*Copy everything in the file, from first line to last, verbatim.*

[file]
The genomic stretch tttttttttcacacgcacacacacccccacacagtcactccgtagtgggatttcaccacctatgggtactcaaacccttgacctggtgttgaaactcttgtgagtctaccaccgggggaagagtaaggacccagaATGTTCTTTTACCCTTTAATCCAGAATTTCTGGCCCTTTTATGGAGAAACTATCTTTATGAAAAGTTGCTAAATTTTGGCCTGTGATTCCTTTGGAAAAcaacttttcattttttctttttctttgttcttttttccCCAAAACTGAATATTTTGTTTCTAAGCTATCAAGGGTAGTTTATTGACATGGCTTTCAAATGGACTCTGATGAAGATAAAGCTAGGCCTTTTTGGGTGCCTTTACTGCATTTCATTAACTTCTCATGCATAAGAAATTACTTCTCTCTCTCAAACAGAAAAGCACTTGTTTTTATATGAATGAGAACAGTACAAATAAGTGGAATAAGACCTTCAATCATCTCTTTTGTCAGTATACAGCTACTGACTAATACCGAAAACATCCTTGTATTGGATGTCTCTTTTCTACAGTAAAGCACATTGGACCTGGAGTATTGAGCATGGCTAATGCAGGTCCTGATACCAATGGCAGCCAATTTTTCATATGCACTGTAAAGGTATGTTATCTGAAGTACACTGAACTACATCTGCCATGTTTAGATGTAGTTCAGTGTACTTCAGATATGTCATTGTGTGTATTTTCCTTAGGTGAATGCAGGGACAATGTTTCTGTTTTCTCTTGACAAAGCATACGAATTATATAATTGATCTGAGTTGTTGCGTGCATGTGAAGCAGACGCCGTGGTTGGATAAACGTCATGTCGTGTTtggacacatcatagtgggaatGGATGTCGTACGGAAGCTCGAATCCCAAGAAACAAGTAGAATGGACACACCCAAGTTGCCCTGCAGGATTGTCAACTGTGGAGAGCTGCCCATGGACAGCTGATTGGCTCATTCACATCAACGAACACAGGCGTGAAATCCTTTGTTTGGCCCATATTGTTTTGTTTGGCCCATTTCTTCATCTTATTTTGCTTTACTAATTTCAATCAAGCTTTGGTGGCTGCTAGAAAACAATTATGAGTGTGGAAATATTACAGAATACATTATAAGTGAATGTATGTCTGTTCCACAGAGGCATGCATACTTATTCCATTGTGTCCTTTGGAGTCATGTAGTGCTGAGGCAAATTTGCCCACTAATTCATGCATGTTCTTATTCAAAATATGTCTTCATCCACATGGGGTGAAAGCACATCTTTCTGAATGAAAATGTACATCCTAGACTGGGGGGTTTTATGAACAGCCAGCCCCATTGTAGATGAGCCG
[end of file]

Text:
The genomic stretch tttttttttcacacgcacacacacccccacacagtcactccgtagtgggatttcaccacctatgggtactcaaacccttgacctggtgttgaaactcttgtgagtctaccaccgggggaagagtaaggacccagaATGTTCTTTTACCCTTTAATCCAGAATTTCTGGCCCTTTTATGGAGAAACTATCTTTATGAAAAGTTGCTAAATTTTGGCCTGTGATTCCTTTGGAAAAcaacttttcattttttctttttctttgttcttttttccCCAAAACTGAATATTTTGTTTCTAAGCTATCAAGGGTAGTTTATTGACATGGCTTTCAAATGGACTCTGATGAAGATAAAGCTAGGCCTTTTTGGGTGCCTTTACTGCATTTCATTAACTTCTCATGCATAAGAAATTACTTCTCTCTCTCAAACAGAAAAGCACTTGTTTTTATATGAATGAGAACAGTACAAATAAGTGGAATAAGACCTTCAATCATCTCTTTTGTCAGTATACAGCTACTGACTAATACCGAAAACATCCTTGTATTGGATGTCTCTTTTCTACAGTAAAGCACATTGGACCTGGAGTATTGAGCATGGCTAATGCAGGTCCTGATACCAATGGCAGCCAATTTTTCATATGCACTGTAAAGGTATGTTATCTGAAGTACACTGAACTACATCTGCCATGTTTAGATGTAGTTCAGTGTACTTCAGATATGTCATTGTGTGTATTTTCCTTAGGTGAATGCAGGGACAATGTTTCTGTTTTCTCTTGACAAAGCATACGAATTATATAATTGATCTGAGTTGTTGCGTGCATGTGAAGCAGACGCCGTGGTTGGATAAACGTCATGTCGTGTTtggacacatcatagtgggaatGGATGTCGTACGGAAGCTCGAATCCCAAGAAACAAGTAGAATGGACACACCCAAGTTGCCCTGCAGGATTGTCAACTGTGGAGAGCTGCCCATGGACAGCTGATTGGCTCATTCACATCAACGAACACAGGCGTGAAATCCTTTGTTTGGCCCATATTGTTTTGTTTGGCCCATTTCTTCATCTTATTTTGCTTTACTAATTTCAATCAAGCTTTGGTGGCTGCTAGAAAACAATTATGAGTGTGGAAATATTACAGAATACATTATAAGTGAATGTATGTCTGTTCCACAGAGGCATGCATACTTATTCCATTGTGTCCTTTGGAGTCATGTAGTGCTGAGGCAAATTTGCCCACTAATTCATGCATGTTCTTATTCAAAATATGTCTTCATCCACATGGGGTGAAAGCACATCTTTCTGAATGAAAATGTACATCCTAGACTGGGGGGTTTTATGAACAGCCAGCCCCATTGTAGATGAGCCG